Along with political insurgents and militants, Islam has appealed to African-American artists, from novelists to rappers. Jazz musicians like Ahmad Jamal, Art Blakey, McCoy Tyner and Abbey Lincoln became practicing Muslims, and even Charlie Parker once was rumored to have changed his name to Abdul Karim. Most of these musicians were attracted to the Ahmadiyya movement, an Islamic order with roots in 19th-century India that began proselytizing in the United States during the ’20s. The Ahmadiyya movement was the first established Islamic order that focused its proselytizing efforts on the African-American community.

Ahmadiyya may have come first, but the Nation of Islam (NOI) soon became the religion’s most visible black expression. The group came into existence in 1930, when a mysterious silk merchant—known variously as W.D. Fard, Wali Farad, Wallace D. Fard or Farad Muhammad—appeared on the streets of Detroit calling himself a “prophet of Allah from the holy city of Mecca.” He preached a message of black divinity and white iniquity (and an ascetic doctrine of moral probity, frugality and sobriety). His message spoke directly to a people who had been utterly debased by America’s white-supremacist society. Historically confined to a segregated and impoverished world for no other reason than their skin color, many African-Americans found it easy to attribute their treatment to demonic influences.

Fard soon developed a large following in the ghettos of Depression-era Detroit. Although he claimed his doctrine was based on Islam, it was a fractured version of the creed. The olive-skinned stranger disappeared, just as mysteriously, in 1934 after designating Elijah Muhammad his head man. Muhammad later deified Fard and dubbed himself God’s messenger. Through Elijah Muhammad’s leadership, the NOI emphasized Fard’s racial teachings. Central were the notions that the black man was the “original man,” divine by nature. White people were created by a scientist named Yakub, who used a eugenics process to “bleach” original people of their color and their humanity. In NOI demonology, whites are referred to as “Yakub’s grafted devils.”

But Turner and others urge a revisionist take on the NOI’s racist dogma. In context, they argue, Fard’s race-based depiction of the Islamic message was made necessary by African-Americans’ peculiar racial history. The mythic ideal that placed blond, blue-eyed northern Europeans at the pinnacle of a racial hierarchy and black people at the nadir was the guiding principle in Western racial thinking. This view of humanity allowed Christians to own “soulless” black slaves while proclaiming their piety. Turner writes: “Before Fard could restore his converts’ knowledge of their ‘true names, history, religion and ethnicity,’ he had to destroy that aspect of the white race’s invincibility that made black inferiority and self-hatred possible on a deep psychological level.”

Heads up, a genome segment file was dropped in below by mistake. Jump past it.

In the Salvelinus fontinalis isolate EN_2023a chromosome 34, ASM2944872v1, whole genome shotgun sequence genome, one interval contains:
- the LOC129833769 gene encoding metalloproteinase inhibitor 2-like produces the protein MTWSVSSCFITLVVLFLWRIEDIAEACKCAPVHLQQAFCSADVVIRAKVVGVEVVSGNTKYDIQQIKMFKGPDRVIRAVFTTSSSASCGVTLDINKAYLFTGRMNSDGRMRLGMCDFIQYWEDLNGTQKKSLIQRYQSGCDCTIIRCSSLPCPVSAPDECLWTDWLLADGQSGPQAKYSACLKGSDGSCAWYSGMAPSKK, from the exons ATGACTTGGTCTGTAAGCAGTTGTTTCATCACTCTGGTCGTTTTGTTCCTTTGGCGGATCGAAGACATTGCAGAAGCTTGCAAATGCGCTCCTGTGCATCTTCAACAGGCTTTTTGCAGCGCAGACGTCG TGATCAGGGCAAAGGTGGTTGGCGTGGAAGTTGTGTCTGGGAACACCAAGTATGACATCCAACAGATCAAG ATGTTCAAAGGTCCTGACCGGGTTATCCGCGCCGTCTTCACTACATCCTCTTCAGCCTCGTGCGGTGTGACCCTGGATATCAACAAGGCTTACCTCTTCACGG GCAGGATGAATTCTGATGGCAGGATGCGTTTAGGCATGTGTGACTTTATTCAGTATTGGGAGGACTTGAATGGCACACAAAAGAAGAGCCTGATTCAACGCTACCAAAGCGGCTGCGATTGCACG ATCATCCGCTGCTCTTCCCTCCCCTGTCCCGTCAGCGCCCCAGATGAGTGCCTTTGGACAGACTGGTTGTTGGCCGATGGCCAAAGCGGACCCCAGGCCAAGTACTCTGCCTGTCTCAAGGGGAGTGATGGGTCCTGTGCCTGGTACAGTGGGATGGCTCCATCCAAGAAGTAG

The NOI reached its greatest prominence with the emergence of Malcolm X. Through his extraordinary charisma and intelligence, Malcolm helped build the organization into a national force, well established in most large U.S. cities. The intensity of Malcolm’s identity quest from when he left the NOI in March 1964—changing his name to Malik Shabazz, denouncing Elijah Muhammad’s eccentric doctrine, and embracing Islamic orthodoxy—until his assassination the following February helped light the fuse for the black power explosion that followed. The Black Panther Party, cultural nationalism, a new Pan-Africanism, black arts and black studies movements, as well as a host of indigenous Islamic groups, were accelerated by his example.

But the tumult of those years took its toll on many ideological warriors. By the early ’70s, the Black Panthers had been virtually wiped out by FBI counter-intelligence programs, and infighting between the “revolutionary” and “cultural” nationalists had poisoned any larger unified efforts. Many black power veterans began taking a second look at the NOI. They discovered that numerous black power groups had cribbed their programs from Elijah Muhammad’s blend of pidgin Islam and black nationalism. If revolution meant a radical change in social conditions and communal outlook, if its result was to create a new people untainted by the socialization of the old, then the NOI surely qualified.

The NOI already had an enviable reputation of rehabilitating substance abusers and other community miscreants with unique efficiency. Tales are legion of inner-city sociopaths magically transformed into sober, reliable workaholics after hearing Elijah’s teaching. Malcolm X’s prison conversion set the mold for thousands of African-American inmates.

What’s more, the call for economic and cultural self-reliance, which became the rallying cry of the black power movement, had been answered by the NOI long before. By the early ’70s, the NOI had utilized its mostly low-income member base to accumulate an impressive portfolio of independent ventures, including grocery stores, restaurants, bakeries, dry cleaners and thousands of acres of farmland. Bow-tied NOI members selling newspapers and bean pies with cordial aggression became a familiar sight in the inner city.

Some bitterness remains between black nationalists, who felt a strong affection for Malcolm, and NOI members, who remained faithful to Elijah Muhammad. Many nationalists were convinced that top-level NOI officials ordered Malcolm’s assassination. And until a public reconciliation between Minister Louis Farrakhan and Malcolm’s family in 1995, members of the NOI condemned Malcolm as an apostate, unworthy of his popular acclaim. No longer as public, many remain confirmed Malcolm-haters.